Parliamentary inquiry into lobbying to call Bell Pottinger executives as witnesses
Nearly two-thirds of MPs want lobbyists registered, though support is lower among Conservatives
A parliamentary investigation is to be launched into lobbying firms, including Bell Pottinger, and their links with ministers. Senior staff at Bell Pottinger, including its head of public affairs, Tim Collins – who was caught on tape boasting of his links to David Cameron and the Foreign Secretary William Hague, among many others – and Lord Bell, who chairs its parent company Chime, are likely to be summoned by an influential House of Commons committee.
Almost two-thirds of MPs said they backed the immediate introduction of a statutory register of lobbyists recording all their dealings with government members. But support for the move is far lower among Tory MPs. The inquiry by the Political and Constitutional Reform Select Committee will follow the publication, expected next month, of the Government's proposals for increasing scrutiny of Britain's £2bn-a-year lobbying industry.
Members said last night they would ask for Bell Pottinger executives to give evidence to Parliament. The Labour MP Paul Flynn said: "Bell Pottinger will be key witnesses. I'm living for the day when we can ask them some searching questions."
The committee chairman, Graham Allen, said: "There is a lot of concern about lobbying operations. We want to examine the problem and come up with proposals that hopefully will give us the way forward."
Tristram Hunt, a committee member, added: "Transparency is the key. Lobbyists can play a useful and effective role in the legislative process, but everyone should know where the ideas are coming from and who is paying for them."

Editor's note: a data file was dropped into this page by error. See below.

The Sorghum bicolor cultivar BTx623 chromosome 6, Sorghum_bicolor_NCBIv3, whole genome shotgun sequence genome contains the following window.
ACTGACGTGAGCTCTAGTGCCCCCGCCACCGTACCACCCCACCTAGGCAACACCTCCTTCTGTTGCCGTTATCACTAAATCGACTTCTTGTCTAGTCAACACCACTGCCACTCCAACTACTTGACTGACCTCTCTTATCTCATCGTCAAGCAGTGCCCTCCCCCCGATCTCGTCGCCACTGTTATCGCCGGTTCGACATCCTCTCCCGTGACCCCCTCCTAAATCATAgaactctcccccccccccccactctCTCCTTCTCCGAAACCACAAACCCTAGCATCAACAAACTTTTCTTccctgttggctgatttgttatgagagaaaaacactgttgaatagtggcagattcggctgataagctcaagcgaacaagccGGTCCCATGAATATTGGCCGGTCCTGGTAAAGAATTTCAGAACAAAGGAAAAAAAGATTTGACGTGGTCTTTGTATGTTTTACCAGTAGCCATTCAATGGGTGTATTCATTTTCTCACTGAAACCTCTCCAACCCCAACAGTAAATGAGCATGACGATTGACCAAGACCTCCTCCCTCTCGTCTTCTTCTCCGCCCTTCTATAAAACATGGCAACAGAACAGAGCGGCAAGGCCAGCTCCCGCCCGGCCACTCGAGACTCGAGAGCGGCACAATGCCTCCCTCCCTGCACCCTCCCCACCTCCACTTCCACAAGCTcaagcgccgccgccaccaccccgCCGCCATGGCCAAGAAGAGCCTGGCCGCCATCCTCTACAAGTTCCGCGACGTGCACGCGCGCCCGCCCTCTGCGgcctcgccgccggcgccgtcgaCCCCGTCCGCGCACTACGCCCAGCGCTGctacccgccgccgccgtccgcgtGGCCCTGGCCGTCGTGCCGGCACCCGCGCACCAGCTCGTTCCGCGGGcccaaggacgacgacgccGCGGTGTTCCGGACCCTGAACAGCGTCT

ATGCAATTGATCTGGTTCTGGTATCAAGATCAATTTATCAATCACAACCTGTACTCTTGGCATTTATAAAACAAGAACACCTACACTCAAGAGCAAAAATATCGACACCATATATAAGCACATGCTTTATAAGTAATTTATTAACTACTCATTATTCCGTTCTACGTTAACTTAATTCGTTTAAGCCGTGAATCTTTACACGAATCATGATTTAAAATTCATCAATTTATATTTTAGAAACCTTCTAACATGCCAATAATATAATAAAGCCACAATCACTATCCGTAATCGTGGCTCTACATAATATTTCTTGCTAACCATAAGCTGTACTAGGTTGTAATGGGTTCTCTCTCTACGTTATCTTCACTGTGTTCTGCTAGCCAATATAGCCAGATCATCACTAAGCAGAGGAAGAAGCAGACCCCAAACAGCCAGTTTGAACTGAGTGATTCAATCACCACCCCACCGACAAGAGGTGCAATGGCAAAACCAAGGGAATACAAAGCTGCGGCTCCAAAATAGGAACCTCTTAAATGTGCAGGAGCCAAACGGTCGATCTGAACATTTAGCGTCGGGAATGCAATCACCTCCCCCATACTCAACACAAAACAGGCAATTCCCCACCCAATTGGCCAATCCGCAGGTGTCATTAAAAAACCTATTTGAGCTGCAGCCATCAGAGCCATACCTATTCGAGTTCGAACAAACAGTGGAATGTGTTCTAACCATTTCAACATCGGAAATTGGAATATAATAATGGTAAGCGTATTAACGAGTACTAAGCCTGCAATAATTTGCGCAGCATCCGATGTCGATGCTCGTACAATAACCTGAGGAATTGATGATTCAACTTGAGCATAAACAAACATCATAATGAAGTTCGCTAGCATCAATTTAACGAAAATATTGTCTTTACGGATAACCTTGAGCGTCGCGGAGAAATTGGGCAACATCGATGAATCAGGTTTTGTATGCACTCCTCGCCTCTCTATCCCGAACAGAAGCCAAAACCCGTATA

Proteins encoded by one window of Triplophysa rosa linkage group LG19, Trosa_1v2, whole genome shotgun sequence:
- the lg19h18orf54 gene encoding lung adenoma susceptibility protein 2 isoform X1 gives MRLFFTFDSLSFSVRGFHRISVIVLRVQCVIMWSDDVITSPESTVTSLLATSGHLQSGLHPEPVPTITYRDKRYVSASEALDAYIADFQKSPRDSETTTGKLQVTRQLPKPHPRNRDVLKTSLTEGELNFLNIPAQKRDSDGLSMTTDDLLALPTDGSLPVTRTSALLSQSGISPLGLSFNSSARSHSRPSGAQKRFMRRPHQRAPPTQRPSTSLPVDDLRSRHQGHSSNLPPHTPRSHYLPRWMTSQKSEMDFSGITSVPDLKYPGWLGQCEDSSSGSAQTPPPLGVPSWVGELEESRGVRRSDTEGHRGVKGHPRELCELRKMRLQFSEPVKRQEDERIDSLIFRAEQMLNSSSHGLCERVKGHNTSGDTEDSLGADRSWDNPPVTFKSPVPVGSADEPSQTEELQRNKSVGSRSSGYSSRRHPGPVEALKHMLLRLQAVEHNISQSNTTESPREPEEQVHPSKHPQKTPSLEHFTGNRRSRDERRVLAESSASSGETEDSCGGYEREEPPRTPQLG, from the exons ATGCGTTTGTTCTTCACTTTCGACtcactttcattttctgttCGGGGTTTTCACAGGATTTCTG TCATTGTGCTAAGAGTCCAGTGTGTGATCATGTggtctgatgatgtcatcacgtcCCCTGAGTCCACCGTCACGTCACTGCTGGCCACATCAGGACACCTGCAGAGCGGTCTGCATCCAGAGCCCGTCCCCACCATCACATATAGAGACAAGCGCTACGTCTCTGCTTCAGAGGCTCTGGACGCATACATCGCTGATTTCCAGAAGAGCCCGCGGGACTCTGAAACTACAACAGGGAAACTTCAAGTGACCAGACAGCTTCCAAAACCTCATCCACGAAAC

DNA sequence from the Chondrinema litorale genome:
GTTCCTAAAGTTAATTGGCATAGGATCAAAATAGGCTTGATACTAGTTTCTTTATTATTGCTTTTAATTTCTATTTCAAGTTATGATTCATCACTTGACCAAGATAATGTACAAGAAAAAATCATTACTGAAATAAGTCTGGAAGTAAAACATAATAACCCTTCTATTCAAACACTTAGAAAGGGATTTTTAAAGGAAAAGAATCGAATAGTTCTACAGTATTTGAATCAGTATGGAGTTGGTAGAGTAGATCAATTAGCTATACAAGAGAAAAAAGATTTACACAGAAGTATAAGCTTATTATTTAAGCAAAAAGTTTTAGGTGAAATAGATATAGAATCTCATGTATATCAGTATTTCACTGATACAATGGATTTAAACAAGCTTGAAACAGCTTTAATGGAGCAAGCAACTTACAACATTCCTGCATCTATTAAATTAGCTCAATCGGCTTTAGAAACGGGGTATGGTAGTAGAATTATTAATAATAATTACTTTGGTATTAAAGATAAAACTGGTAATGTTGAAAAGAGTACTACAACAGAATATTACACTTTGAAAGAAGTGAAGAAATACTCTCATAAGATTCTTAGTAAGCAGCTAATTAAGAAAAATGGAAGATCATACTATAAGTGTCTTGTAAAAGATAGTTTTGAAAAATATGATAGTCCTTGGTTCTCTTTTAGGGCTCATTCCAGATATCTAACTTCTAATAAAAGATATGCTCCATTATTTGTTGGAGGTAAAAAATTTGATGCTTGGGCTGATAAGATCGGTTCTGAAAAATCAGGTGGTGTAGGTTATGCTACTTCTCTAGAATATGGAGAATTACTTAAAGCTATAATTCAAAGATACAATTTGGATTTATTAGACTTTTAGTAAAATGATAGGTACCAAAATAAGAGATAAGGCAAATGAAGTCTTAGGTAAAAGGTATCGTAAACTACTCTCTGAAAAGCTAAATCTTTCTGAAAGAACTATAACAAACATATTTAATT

A poll of 150 MPs by ComRes revealed overall support for greater scrutiny of lobbyists, but far less enthusiasm for the move among Conservatives. Sixty-four per cent of MPs said they backed a statutory register, against 20 per cent who opposed its introduction. The move was backed by 94 per cent of Liberal Democrats and 86 per cent of Labour MPs. Among Tories, 44 per cent were in favour and 35 per cent against.
Almost two-thirds of the MPs (66 per cent) polled in October thought all contact between ministers and lobbyists should be logged and 58 per cent believed lobbyists should disclose all the fees they earn. But there was clear consensus across the parties that most lobbying was bona fide and that most of its practitioners behaved honourably.
Eighty-one per cent believed lobbying was a "legitimate activity that improves the democratic process" and 77 per cent said most lobbyists they encountered were "highly professional".
Andrew Hawkins, the ComRes chairman, said: "Two things are glaringly obvious. Lobbying is seen as a necessary and legitimate practice. There is also consensus among MPs that the status quo is not sustainable, even if there is no agreement on the alternatives."
The Government committed itself in the Coalition Agreement to introducing a statutory register of lobbyists, but the timetable for producing its proposals is slipping. The problem is complicated by the large numbers of current MPs who once worked in the industry. In a recent Commons debate on the issue, a series of MPs stressed the practical problems involved in forcing through such a measure – notably defining what constituted a meeting.
According to the campaign group Spinwatch, about 15 per cent of last year's new Tory and Labour MPs came from lobbying backgrounds. In the Tory party they include George Eustice and Charlotte Leslie, who both worked at Portland; Priti Patel, who was at Weber Shandwick; Tracey Crouch, formerly of Westminster Strategy; Damian Collins, who was at Lexington Communications; and Penny Mordaunt, who worked at Hanover. On the Labour benches, Emma Reynolds was at Cogitamus and Thomas Docherty was at PPS Group.
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The Bureau of Investigative Journalism
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